International Journal of Diabetes Research

p-ISSN: 2163-1638    e-ISSN: 2163-1646

2012;  1(4): 47-51

doi: 10.5923/j.diabetes.20120104.01

Assessment of Antidiabetic Potential of Ficus Sycomorus on Alloxan-induced Diabetic Mice

Njagi JM 1, Piero MN 1, Ngeranwa JJN 2, Njagi ENM 2, Kibiti CM 3, Njue WM 4, Maina D 5, Gathumbi PK 6

1Department of Environmental Health, Kenyatta University, P.O Box 43844-00100, Nairobi, Kenya

2Department of Biochemistry and Biotechnology, Kenyatta University, P.O Box 43844-00100, Nairobi, Kenya

3Department of Pure and Applied Sciences, Mombasa Polytechnic University College, P.O Box 90420-80100, Mombasa, Kenya

4Department of Chemistry, Kenyatta University, P.O. Box 43844-00100 Nairobi, Kenya

5Institute of Nuclear Science, University of Nairobi, P.O Box 30197-00200 Nairobi, Kenya

6Department of Veterinary Pathology, Microbiology and Parasitology, University of Nairobi, P.O. Box 29053-00625 Nairobi, Kenya

Correspondence to: Njagi JM , Department of Environmental Health, Kenyatta University, P.O Box 43844-00100, Nairobi, Kenya.


Copyright © 2012 Scientific & Academic Publishing. All Rights Reserved.


Diabetes mellitus is a predominant public health concern, causing substantial morbidity, mortality, and long-term complications. Many of the conventional drugs used for the management of this disease are not only expensive but also have numerous side effects. Herbal medications are cheaper and locally available. Many plants have been traditionally used to manage diabetes without authentication on their antidiabetic properties and assessment of their safety. In this study aqueous stem bark extract of Ficus sycomorus was assessed for its antidiabetic potential along with evaluation its preliminary in vivo toxicity in alloxan-induced diabetic mice. Results show that the plant harbours remarkable antidiabetic potential. It safely lowered blood glucose level to levels below what insulin, the model drug, lowers, in a dose-dependent manner.

Keywords: Diabetes Mellitus, Ficus Sycomorus, Preliminary in Vivo Toxicity, Herbal Medications

Cite this paper: Njagi JM , Piero MN , Ngeranwa JJN , Njagi ENM , Kibiti CM , Njue WM , Maina D , Gathumbi PK , "Assessment of Antidiabetic Potential of Ficus Sycomorus on Alloxan-induced Diabetic Mice", International Journal of Diabetes Research, Vol. 1 No. 4, 2012, pp. 47-51. doi: 10.5923/j.diabetes.20120104.01.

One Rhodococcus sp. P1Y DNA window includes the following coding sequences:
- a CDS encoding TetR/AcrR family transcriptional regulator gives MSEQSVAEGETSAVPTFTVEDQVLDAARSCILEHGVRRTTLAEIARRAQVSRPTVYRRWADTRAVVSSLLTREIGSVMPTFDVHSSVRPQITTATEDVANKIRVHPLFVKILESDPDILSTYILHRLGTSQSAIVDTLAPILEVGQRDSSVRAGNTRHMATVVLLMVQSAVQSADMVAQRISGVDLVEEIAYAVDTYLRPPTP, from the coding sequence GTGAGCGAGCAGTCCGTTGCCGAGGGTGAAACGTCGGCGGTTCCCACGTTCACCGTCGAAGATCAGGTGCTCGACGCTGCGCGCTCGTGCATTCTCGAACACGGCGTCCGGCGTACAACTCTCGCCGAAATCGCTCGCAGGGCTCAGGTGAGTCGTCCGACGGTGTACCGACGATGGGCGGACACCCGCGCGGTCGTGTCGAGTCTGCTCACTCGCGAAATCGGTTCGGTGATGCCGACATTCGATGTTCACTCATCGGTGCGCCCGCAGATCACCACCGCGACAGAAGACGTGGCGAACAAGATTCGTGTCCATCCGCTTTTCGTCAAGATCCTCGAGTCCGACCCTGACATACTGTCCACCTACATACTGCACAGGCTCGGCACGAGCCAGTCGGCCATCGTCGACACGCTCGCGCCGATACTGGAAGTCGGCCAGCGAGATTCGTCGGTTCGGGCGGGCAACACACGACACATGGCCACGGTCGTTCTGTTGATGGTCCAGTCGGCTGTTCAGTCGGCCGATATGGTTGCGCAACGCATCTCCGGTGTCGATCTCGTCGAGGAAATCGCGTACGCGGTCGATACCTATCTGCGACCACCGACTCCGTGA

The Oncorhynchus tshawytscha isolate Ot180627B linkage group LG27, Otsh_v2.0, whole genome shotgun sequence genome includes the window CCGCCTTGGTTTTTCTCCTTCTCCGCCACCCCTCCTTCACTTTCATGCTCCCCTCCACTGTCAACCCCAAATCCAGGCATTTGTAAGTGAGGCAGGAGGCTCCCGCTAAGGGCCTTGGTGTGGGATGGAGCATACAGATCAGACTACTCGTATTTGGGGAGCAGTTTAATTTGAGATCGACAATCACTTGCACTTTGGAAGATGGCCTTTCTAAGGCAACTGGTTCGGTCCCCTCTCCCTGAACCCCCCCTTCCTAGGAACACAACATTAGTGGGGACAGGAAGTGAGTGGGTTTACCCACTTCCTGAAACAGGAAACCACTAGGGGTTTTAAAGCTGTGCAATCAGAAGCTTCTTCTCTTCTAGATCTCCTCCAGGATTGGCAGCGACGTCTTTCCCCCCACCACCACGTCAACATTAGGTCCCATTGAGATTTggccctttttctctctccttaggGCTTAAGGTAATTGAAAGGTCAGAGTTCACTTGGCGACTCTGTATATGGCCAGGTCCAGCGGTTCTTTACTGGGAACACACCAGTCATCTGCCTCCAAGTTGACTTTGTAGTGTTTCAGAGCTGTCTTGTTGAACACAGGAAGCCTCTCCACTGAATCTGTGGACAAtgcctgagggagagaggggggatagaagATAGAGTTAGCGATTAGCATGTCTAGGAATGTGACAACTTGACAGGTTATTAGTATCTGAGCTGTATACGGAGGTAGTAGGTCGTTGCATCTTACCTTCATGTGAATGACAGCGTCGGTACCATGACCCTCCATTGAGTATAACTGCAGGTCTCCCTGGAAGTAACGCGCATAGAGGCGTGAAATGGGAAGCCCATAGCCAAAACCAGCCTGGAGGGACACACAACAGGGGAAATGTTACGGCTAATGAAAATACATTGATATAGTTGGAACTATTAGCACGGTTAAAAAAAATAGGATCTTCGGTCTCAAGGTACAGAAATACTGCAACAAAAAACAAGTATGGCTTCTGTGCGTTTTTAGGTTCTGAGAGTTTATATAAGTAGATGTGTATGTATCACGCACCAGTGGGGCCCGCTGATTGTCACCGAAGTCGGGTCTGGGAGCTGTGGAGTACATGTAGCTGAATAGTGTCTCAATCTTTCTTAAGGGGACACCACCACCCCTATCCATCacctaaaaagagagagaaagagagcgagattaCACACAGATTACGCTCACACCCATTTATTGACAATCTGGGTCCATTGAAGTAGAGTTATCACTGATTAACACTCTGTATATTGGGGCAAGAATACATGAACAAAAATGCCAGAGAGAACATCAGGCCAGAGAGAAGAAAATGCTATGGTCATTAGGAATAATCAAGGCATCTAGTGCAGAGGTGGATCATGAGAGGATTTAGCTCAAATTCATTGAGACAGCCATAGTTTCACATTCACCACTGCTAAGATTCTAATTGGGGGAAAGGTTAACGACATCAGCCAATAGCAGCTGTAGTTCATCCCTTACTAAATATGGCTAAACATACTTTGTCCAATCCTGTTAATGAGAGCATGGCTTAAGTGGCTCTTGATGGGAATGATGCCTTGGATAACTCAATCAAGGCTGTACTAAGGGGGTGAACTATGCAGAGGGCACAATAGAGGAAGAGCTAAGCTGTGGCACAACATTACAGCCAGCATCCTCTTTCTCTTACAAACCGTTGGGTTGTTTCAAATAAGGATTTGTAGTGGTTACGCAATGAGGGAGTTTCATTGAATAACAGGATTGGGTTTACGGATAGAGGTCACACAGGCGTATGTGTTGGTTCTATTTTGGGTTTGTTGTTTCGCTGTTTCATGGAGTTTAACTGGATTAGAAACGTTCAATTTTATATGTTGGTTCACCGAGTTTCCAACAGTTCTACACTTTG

1. Introduction

Diabetes mellitus is a metabolic disorder affecting the body’s ability to make or utilize insulin, a pancreatic hormone that helps transport glucose (blood sugar) from the bloodstream into the cells so they can break it down and use it for fuel. The disease results in abnormal levels of glucose in the bloodstream. This can cause severe short-term and long-term consequences ranging from brain damage to amputations and heart disease[1].
Diabetes mellitus has an estimated global prevalence of 4.4% by the year 2030. The number of diabetics worldwide is expected to rise from 171 million in 2000 to 366 million in 2030[2]. The clinical diagnosis of diabetes is often indicated by the presence of symptoms such as polyuria, polydipsia, and unexplained weight loss, and is confirmed by measurement of abnormal hyperglycaemia[3].
Recently, the incidence of diabetes has soared worldwide and is expected to keep growing, with the greatest increase seen in type II diabetes mellitus. This is largely attributed to the rise of obesity and the global spread of Western-style habits viz; physical inactivity along with high caloric diets, processed carbohydrates and saturated fats and insufficient in fiber-rich whole foods. The aging of the population is also a predisposing factor.
However, other factors, such as environment may also be contributing, because cases of autoimmune diabetes (type I) are also becoming morecommon[4]. The estimated number of people with diabetes has jumped from 30 million in 1985 to 150 million in 2000 and then to 246 million in 2007, according to the International Diabetes Federation[4].
Diabetes mellitus is conventionally managed by insulin injection, oral hypoglycemic agents, exercise, acupuncture, proper diet[5]. In developing world, traditional herbal medicines have continued to play an important role side by side with modern medicine especially in primary health care in poorer or rural areas. Herbal preparations constitute valuable natural resources from which chemicals of great potential for agriculture and medicine are found[6].